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Record numbers of Australians are working at least two jobs as signs grow the lockdowns across NSW and Victoria is causing substantial damage to the work prospects of millions of people.
In some industries, up to one in 10 people have multiple jobs with the large increase suggesting the entire jobs market was not as strong as believed before more than 15 million people went into lockdown.
A record number of people are holding down at least two jobs in sectors such as hospitality, the arts and recreation.Credit:iStock
Unemployment fell to 4.6 per cent in July, although the timing of the jobs survey and a sharp drop in the number of people actively looking for work distorted the true impact of pandemic-related lockdowns across the east coast.
The Australian Bureau of Statistic’s report into the total labour market for the June quarter, however, gives some insights into how employment opportunities have been affected by COVID-19.
It showed by the end of June total employment – which includes people with more than one job – was still almost 222,000 down on its pre-pandemic high of 13.5 million.
And the overall number was boosted by the lift in multiple job holders, which hit a record high of 6.5 per cent or almost 868,000 in the quarter.
Some industries do not lend themselves to multiple job workers. Across the mining and utilities sector combined there were fewer than 7000 workers with at least two jobs.
But in a sign of the impact of the coronavirus, there has been a surge in multiple job holders in industries hardest hit by the pandemic lockdowns.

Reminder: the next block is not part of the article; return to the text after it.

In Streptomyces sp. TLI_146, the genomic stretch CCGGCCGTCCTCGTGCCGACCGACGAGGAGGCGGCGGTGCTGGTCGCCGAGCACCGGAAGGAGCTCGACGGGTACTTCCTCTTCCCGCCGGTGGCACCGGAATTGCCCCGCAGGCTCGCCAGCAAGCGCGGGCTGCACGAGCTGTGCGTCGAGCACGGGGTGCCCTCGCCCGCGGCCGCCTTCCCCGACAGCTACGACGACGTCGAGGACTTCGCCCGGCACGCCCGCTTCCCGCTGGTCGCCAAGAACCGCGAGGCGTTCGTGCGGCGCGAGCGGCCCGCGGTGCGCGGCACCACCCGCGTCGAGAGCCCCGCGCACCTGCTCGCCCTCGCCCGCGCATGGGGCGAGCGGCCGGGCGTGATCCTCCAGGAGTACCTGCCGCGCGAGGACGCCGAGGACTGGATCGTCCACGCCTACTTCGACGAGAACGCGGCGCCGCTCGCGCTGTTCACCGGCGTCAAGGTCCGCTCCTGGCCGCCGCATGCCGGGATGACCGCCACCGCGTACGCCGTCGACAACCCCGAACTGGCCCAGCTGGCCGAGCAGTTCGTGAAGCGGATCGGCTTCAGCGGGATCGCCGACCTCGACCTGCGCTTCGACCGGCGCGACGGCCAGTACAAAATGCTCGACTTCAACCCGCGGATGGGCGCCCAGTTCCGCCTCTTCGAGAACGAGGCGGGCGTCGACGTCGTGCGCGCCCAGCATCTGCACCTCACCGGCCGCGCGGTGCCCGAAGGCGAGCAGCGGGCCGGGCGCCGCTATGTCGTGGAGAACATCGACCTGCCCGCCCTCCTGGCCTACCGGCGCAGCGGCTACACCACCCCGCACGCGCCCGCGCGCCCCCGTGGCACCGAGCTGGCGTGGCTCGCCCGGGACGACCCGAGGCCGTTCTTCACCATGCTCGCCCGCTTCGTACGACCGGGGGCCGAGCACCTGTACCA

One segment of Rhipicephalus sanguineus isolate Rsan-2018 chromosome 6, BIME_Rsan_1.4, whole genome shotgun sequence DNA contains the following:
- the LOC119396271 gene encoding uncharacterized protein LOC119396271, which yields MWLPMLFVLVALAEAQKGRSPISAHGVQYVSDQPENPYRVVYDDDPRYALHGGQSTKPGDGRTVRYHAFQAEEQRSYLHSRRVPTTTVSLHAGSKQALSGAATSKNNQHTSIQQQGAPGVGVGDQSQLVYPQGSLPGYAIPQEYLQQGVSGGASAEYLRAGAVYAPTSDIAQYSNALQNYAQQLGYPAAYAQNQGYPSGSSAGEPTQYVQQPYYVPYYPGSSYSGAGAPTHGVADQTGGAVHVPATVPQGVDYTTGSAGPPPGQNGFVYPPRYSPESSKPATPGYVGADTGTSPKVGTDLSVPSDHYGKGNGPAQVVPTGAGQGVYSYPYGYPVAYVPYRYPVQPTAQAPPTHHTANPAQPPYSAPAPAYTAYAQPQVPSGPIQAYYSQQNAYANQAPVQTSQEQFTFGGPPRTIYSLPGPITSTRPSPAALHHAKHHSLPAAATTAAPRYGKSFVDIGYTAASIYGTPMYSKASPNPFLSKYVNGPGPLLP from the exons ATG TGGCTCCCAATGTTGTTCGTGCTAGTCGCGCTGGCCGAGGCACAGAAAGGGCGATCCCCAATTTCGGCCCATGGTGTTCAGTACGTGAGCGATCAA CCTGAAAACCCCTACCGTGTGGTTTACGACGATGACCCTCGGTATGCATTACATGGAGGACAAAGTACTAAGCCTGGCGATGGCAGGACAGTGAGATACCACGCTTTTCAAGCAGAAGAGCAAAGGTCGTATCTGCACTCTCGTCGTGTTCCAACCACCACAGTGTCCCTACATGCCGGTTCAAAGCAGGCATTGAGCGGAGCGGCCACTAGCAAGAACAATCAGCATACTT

One in 10 arts or recreation workers holds down at least two jobs while 5.2 per cent in retail – or more than 74,000 people – are also juggling at least two employers, an industry record. Another 84,600 people in the hospitality sector have at least two jobs, the highest number on record.
Many of these sectors have depended on migrants, particularly international students, over the years for their workforces. But there has been an increase in multiple jobs across other sectors including education and training, which has 80,000 people on at least two payrolls.
CommSec senior economist Ryan Felsman said lockdowns and restrictions on movement had affected the ability of some occupations and regions to get the workers they needed, contributing to the increase in multiple job holders.
“The pandemic impact on supply chains and varied demand for goods and services across the economy could also be a key factor. Of course, the rise of the ‘gig’ economy and a preference for younger and even older Australians to work more flexibly may mean they work multiple jobs at once,” he said.
Separate figures from the National Skills Commission, released on Wednesday, showed how the jobs market is being rocked by current lockdowns.
There was a 5.6 per cent or almost 13,000 drop in skilled job vacancies in August, the largest monthly fall since last year’s early nationwide lockdowns. Since May, they have fallen by more than 10 per cent.
But NSW (down 19.1 per cent since May), Victoria (down 7.5 per cent) and the ACT (down 8.8 per cent) have borne the brunt of the falls.
Despite the drops, skilled ads are still almost 56 per cent up on a year ago.
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